Once in my career I was blessed with an opportunity to be a Database Administrator overseeing thousands of production databases. Quickly, I noticed there was no automated process for a daily checklist.  How did we know if a database backup failed due to low disk space? Hopefully, we got an email from the SQL Agent. Hopefully, someone remembered to setup an SQL Agent notification. I knew this wasn’t the answer. One of my first tasks was automating this whole process so we knew which databases passed and failed an automated daily checklist. I was able to leverage Policy Based Management (PBM) and Central Management Server (CMS) with Powershell to get this done. Little did I know it at the time, but this basic move changed my DBA Career. I got to speak at the PASS Summit in 2011 on how I evaluated my automated daily checklist against 1000+ servers during my morning coffee break. Starting to focus on performance I noticed a better way to pull this information without PBM. I build an automated framework using Powershell and CMS to automate the process to get my failed backups quicker. Still today meet DBA’s today who didn’t know you can automate your daily checklist only using native tools built into SQL Server.

Current Stages of Automation

Today, I am much more focused on performance and proactive monitoring. Learning from my past I knew I wanted to automate as much as possible. This didn’t change even though my core skills were changing.  In the past year I built some nice automated solutions that help me with performance tuning.  When I am in charge of a new instance I automate the process of monitor disk latency, proactively automate the process to monitor wait statistics. Once I have a good automated baseline I can drill deeper as needed. For example, I can find out which queries are causing my waits. It has gotten me to the point where most of the time I can find the root cause to SQL Server performance problems in ten minutes. The automated benchmark process does the heavy lifting for me so I can respond and stay as proactive as possible and provide value instead of running processes that should be automated.

 Future State of Automation

I see more things being automated.  More and more parts of the current “Production DBA” role as we know it today will be automated. This is going to open us up to doing amazing things. One day, an end to end performance tuning process will be automated.  I look forward to seeing things that we thought were not possible be possible and automated. For example, automating server procurement and deployment once fell into this realm. Now, it’s already here. It’s known as “the cloud”. I will be honest, I was shocked to see how easy and quick it is to deploy an Windows Azure Server.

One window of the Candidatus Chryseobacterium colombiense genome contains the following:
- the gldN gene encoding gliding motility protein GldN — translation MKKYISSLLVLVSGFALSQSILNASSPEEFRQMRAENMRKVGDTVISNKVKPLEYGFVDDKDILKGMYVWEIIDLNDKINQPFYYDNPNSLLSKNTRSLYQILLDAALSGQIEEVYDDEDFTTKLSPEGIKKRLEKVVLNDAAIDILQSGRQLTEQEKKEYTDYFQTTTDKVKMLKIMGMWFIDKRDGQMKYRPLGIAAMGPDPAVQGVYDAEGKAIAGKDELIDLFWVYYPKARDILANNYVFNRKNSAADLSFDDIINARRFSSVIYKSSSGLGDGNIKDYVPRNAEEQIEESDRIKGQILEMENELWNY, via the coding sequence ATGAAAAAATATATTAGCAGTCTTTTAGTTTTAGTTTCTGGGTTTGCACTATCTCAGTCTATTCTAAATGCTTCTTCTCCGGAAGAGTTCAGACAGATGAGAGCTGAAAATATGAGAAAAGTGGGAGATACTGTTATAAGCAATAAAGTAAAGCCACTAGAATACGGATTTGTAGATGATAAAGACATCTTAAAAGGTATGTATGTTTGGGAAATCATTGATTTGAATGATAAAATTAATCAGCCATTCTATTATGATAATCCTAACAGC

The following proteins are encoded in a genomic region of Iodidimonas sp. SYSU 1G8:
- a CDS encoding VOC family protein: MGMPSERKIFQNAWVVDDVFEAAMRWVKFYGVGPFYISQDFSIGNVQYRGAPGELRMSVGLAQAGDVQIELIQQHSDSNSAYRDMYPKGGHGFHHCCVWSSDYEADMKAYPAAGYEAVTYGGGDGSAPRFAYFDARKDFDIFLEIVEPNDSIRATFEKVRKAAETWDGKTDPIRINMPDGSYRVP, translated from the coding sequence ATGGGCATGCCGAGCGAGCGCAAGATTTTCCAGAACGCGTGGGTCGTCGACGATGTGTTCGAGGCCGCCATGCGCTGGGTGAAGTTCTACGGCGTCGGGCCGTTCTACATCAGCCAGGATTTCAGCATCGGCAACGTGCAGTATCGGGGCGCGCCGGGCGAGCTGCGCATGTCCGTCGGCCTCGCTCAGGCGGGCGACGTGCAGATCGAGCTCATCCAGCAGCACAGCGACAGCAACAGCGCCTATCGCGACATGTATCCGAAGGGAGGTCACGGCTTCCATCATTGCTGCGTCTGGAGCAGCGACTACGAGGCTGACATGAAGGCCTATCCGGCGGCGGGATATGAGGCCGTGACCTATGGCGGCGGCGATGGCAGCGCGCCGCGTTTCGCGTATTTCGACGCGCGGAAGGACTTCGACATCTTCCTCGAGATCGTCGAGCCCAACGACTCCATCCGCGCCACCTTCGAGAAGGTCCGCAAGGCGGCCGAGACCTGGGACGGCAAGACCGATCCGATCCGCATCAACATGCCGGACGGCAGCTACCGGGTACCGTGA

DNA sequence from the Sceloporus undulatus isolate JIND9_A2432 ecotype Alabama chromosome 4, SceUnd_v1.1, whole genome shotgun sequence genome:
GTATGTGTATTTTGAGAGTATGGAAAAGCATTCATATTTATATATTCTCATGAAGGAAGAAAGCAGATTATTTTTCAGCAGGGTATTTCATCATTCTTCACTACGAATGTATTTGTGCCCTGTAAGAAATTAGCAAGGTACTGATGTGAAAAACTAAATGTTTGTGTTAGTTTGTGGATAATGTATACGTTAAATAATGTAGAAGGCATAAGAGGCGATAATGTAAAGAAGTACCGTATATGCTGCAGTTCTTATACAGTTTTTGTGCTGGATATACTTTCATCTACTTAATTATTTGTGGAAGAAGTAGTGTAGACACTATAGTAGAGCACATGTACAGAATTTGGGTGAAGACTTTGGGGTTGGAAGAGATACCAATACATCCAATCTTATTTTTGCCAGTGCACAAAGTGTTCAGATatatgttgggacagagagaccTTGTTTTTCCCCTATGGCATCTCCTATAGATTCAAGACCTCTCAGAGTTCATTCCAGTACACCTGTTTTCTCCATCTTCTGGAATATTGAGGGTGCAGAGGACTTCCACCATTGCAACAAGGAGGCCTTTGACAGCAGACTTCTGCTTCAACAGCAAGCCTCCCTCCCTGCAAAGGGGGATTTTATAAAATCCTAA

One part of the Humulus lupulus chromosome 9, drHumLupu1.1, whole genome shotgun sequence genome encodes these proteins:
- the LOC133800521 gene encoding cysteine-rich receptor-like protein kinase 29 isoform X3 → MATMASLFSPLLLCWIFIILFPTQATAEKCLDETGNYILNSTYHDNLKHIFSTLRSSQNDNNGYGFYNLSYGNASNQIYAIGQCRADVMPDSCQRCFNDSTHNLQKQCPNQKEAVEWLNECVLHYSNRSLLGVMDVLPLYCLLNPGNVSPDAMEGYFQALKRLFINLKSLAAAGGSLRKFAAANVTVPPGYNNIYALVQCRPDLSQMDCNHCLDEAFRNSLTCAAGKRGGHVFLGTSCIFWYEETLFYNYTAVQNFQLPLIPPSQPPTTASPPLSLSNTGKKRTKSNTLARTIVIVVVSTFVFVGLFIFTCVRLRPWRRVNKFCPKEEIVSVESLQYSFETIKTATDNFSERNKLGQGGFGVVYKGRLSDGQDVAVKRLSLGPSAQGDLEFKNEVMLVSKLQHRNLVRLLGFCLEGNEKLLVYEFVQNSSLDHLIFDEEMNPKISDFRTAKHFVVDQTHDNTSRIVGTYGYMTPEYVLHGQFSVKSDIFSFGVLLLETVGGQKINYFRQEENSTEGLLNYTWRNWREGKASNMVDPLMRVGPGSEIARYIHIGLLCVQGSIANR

What are your thoughts about automation? Where do you see it going in the future?

Throwback Thursday #3: SQL Server & Disks

I hope everyone is having a good time gearing up for the holidays.   Throwback Thursday is a bi-weekly blog series where I dig deep into my evernote collection and find some great content on a single subject and share it with you.  In the third installment of the Throwback Thursday series we are going to cover some helpful SQL Server disk articles.

IOPS Calculator – This is a great tool to figure out how many IOPS you should get from your storage configuration. It’s also a helpful tool for estimating how many disks are needed to support your workload if you are purchasing new storage.

The Fundamental of Storage Systems - We couldn’t talk about storage and SQL Server without mentioning my friend Wes Brown. He has a plethora of information on this subject including this is a great blog series that hits all the basics.

Storage Top 10 Best Practices – A great quick list of best practices for storage with SQL Server provide by Microsoft. Over time, I have seen all of these best practices be neglected. I neglected a few myself when I was starting out and I paid for it.

Benchmark SQL Server Disk Latency - The following is how I benchmark disk latency with SQL Server. Remember this is just for SQL Server so you also want to take a look at perfmon too to verify if SQL Server is the cause to your I/O problems.

Measuring Disk Latency with Windows Performance Monitor –  Perfmon (Windows Performance Monitor) is the gold standard for measuring disk performance inside of windows. Have you ever wondered what exactly is included in the stack when you look at Avg Disk reads/sec? Jeff Huges does a great job of answering this question and some others you might not be thinking about.

Analyzing I/O Characteristics and Sizing Storage Systems for SQL Server Database Applications - This white paper by Microsoft is a great guide for sizing your I/O characteristics.  Its a great reference guide to use to understand how to not only benchmark I/O but also understand how to understand how SQL does I/O and also how to size your storage structure correctly.

How It Works: Bob Dorr’s SQL Server I/O Presentation – Want to know how I/O works in SQL Server? This is article on CSS SQL Engineers blog by Bob Dorr is your best starting point. It also has tons of links for great additional reading on how SQL Server works with disks. For example, Bob’s write up on SQL 2000 I/O basics is still relevant today.

 

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Throwback Thursday #2: Get Your Speak On!

I hope everyone is having a great Thanksgiving with their families. When you come out of that food coma I hope you enjoy my second blog post in the Throwback Thursday series. Throwback Thursday is a bi-weekly blog series where I dig deep into my evernote collection and find some great content on a single subject and share it with you.

This week were going to cover becoming a speaker and becoming a better speaker. I am still working on several tips included in these links. 

The 30 skills every IT person should have – Questioning if public speaking is helpful for you IT career? Infoworld lists three skills involved with giving presentations in the top five of its list of skills everyone should have.